This year, the results of the Iowa caucuses will be reported differently. That could create confusion for readers, muddle the outcome and allow multiple candidates to claim victory.
The change has already created an additional challenge for news media organizations: how to project and characterize the outcome of a caucus that will now have four different results.
In the past, there was just one measurement of the outcome in Iowa: the estimated number of state delegates won by each candidate, known as “state delegate equivalents.” Whoever won the most state delegate equivalents was the winner, and that was that. In the 2016 caucuses, Hillary Clinton was declared the winner with 701 state delegate equivalents to 697 for Bernie Sanders.
This year, Iowa Democrats will release more information on the preferences of Iowa caucusgoers. They will show the vote choice of caucusgoers when they initially show up at their precincts. They will also release the tabulated vote count of the so-called final alignment, which happens after caucusgoers who support “nonviable” candidates (usually those with less than 15 percent of the vote) have an opportunity to switch their support to viable ones.
There is no guarantee that one candidate will sweep all of these measures. There’s also no guarantee that the winner by these measures will win the most pledged delegates to the Democratic National Convention, which for the first time will be bound to the caucus results in Iowa and will therefore be newly available on caucus night as well.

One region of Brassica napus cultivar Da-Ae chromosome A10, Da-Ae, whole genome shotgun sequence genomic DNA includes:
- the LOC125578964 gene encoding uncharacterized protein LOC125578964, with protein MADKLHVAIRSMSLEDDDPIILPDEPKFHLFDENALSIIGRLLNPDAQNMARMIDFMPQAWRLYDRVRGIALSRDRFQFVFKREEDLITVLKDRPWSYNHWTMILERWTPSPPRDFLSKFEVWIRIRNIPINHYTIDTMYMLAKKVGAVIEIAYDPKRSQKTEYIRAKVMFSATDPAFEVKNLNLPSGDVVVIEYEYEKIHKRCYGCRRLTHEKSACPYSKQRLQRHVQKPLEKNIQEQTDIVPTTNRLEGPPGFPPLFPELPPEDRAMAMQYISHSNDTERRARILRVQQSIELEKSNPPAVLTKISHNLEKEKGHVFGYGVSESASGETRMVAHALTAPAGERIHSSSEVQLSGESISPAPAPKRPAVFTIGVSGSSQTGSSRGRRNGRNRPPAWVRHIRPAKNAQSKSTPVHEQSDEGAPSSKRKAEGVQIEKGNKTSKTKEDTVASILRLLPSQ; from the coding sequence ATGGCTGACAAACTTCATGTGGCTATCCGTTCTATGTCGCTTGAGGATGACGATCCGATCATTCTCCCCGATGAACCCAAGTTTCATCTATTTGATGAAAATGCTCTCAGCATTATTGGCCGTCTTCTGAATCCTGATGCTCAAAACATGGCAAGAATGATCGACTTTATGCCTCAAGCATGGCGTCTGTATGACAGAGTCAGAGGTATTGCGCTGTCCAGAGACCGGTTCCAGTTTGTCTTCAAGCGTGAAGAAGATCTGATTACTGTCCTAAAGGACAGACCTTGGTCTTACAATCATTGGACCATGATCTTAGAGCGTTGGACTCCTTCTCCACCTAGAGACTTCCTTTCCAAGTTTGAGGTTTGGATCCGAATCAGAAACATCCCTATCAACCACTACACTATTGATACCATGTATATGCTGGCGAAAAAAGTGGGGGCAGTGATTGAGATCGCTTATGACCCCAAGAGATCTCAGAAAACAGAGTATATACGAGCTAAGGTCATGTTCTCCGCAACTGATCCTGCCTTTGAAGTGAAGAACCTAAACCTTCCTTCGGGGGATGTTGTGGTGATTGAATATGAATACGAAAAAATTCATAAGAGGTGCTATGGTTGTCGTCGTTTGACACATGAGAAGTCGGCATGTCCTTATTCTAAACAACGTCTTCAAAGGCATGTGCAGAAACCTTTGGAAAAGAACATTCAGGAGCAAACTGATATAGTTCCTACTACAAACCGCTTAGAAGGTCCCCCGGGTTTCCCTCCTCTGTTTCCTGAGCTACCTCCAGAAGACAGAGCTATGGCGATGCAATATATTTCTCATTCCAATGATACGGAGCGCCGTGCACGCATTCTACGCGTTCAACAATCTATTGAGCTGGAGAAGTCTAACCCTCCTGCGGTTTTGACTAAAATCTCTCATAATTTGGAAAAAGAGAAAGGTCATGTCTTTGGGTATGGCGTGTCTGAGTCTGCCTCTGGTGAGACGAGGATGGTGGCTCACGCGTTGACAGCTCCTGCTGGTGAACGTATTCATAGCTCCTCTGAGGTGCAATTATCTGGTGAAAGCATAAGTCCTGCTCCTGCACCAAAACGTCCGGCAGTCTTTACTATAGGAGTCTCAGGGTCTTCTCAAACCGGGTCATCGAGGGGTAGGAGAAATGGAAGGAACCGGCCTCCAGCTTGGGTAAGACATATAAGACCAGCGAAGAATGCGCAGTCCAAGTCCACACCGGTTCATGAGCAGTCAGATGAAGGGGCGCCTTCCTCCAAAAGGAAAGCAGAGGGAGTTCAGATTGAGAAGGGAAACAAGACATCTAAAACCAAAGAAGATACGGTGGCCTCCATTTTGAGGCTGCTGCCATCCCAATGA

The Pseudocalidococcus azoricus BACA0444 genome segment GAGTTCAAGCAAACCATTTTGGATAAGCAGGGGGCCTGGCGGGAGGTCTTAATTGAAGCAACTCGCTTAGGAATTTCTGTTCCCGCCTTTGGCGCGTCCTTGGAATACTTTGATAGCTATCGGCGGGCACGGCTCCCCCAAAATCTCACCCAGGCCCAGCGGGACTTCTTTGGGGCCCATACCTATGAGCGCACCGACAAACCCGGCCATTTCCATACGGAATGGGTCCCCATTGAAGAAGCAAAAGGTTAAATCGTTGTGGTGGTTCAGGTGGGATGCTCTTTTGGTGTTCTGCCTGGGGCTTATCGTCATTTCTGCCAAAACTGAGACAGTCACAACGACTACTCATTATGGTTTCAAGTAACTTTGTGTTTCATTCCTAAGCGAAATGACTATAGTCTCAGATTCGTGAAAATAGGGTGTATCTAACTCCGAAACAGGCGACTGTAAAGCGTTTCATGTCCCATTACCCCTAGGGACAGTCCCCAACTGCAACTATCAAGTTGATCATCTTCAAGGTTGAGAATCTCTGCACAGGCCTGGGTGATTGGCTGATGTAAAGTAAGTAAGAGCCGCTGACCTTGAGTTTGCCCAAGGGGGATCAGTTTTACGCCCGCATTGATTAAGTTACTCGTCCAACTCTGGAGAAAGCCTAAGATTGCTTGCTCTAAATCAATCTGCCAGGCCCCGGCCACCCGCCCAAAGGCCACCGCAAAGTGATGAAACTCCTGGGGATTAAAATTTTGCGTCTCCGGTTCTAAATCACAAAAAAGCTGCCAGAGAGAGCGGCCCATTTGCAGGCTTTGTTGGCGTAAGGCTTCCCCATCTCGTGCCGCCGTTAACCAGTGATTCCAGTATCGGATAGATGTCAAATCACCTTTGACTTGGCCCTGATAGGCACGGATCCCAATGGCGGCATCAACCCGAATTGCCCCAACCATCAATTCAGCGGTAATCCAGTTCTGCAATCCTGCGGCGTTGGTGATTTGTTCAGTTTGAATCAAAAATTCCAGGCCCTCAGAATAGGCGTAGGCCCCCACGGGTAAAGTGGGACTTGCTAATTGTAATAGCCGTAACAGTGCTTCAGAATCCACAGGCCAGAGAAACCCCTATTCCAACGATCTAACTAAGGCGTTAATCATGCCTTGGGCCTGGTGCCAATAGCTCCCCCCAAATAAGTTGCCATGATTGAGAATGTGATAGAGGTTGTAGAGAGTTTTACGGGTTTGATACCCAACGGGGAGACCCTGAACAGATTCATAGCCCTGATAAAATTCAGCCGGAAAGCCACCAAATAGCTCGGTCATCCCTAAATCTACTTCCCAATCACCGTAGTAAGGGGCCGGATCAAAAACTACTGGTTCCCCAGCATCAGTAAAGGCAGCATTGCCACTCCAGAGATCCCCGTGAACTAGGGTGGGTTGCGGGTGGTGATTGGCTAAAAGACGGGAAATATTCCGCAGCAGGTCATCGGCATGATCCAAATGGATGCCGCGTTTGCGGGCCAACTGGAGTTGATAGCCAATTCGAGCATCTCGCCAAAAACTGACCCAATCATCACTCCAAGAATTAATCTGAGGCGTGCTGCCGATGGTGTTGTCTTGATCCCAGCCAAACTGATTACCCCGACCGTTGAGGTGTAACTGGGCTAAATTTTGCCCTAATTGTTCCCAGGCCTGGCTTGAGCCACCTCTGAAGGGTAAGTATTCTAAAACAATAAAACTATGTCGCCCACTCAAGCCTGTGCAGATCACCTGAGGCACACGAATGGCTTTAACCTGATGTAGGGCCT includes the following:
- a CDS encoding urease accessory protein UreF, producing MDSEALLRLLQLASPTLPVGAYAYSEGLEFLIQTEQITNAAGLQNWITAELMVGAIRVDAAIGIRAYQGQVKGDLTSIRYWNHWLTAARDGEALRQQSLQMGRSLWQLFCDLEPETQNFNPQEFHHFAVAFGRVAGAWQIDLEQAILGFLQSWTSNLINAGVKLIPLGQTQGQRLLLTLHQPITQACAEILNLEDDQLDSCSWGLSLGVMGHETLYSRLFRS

The New York Times will project the winner on the basis of the state delegate equivalency results, as it has in the past. These results are the basis for awarding pledged delegates to the Democratic National Convention, and the Democratic nominating process is ultimately a contest for pledged delegates. Most other news outlets, including The Associated Press, will do so as well.
The Four Measures
There will be four results on caucus night, each corresponding to a different step in the delegate selection process. All will be available on the Times website, though only the state delegate equivalency results will be used to characterize the winner:
The first alignment. This reflects the first preference of Iowa caucusgoers when they arrive at their precinct. At this point, the votes are tallied for each candidate. For a candidate to remain viable, he or she usually needs at least 15 percent of the vote in a precinct. This is not exactly like a popular vote, but a candidate who fares well by this measure will probably portray it as one.
The state delegate equivalency results. At this point, each precinct selects delegates to county conventions (who later elect delegates to the state convention). The selection of the county delegates is based on the final alignment, but adjusted into so-called state delegate equivalents — the estimated number of delegates each candidate will get at the state convention. Historically, these equivalents are the basis for projecting a winner in Iowa.
The pledged delegates to the Democratic National Convention. The state delegate equivalency results statewide and by congressional district are used to award pledged delegates to the Democratic National Convention. A candidate needs 15 percent of the state delegate equivalents in a congressional district or statewide to be eligible for pledged delegates.
Could a different candidate win each step? The answer is yes.